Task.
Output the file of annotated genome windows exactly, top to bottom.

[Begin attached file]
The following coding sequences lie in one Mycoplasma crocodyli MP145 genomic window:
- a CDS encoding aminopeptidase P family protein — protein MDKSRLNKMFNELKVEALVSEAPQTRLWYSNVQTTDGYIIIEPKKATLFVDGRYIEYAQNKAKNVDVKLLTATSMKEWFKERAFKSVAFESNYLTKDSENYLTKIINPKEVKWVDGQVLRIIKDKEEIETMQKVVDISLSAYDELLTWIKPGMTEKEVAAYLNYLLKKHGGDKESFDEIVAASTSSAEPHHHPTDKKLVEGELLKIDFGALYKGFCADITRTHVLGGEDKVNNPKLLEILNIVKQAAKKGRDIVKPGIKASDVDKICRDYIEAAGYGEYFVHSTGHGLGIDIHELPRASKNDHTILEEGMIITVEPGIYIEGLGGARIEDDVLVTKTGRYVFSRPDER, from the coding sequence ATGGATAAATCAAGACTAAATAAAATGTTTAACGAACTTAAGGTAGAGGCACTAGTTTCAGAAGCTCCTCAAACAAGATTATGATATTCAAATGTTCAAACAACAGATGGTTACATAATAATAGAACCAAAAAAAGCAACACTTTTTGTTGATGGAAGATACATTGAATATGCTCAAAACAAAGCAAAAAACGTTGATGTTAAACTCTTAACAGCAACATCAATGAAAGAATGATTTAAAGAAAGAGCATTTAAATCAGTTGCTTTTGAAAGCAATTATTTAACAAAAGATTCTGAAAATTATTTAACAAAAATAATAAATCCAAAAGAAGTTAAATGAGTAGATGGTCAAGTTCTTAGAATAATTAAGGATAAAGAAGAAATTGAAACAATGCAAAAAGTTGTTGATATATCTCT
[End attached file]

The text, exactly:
The following coding sequences lie in one Mycoplasma crocodyli MP145 genomic window:
- a CDS encoding aminopeptidase P family protein — protein MDKSRLNKMFNELKVEALVSEAPQTRLWYSNVQTTDGYIIIEPKKATLFVDGRYIEYAQNKAKNVDVKLLTATSMKEWFKERAFKSVAFESNYLTKDSENYLTKIINPKEVKWVDGQVLRIIKDKEEIETMQKVVDISLSAYDELLTWIKPGMTEKEVAAYLNYLLKKHGGDKESFDEIVAASTSSAEPHHHPTDKKLVEGELLKIDFGALYKGFCADITRTHVLGGEDKVNNPKLLEILNIVKQAAKKGRDIVKPGIKASDVDKICRDYIEAAGYGEYFVHSTGHGLGIDIHELPRASKNDHTILEEGMIITVEPGIYIEGLGGARIEDDVLVTKTGRYVFSRPDER, from the coding sequence ATGGATAAATCAAGACTAAATAAAATGTTTAACGAACTTAAGGTAGAGGCACTAGTTTCAGAAGCTCCTCAAACAAGATTATGATATTCAAATGTTCAAACAACAGATGGTTACATAATAATAGAACCAAAAAAAGCAACACTTTTTGTTGATGGAAGATACATTGAATATGCTCAAAACAAAGCAAAAAACGTTGATGTTAAACTCTTAACAGCAACATCAATGAAAGAATGATTTAAAGAAAGAGCATTTAAATCAGTTGCTTTTGAAAGCAATTATTTAACAAAAGATTCTGAAAATTATTTAACAAAAATAATAAATCCAAAAGAAGTTAAATGAGTAGATGGTCAAGTTCTTAGAATAATTAAGGATAAAGAAGAAATTGAAACAATGCAAAAAGTTGTTGATATATCTCT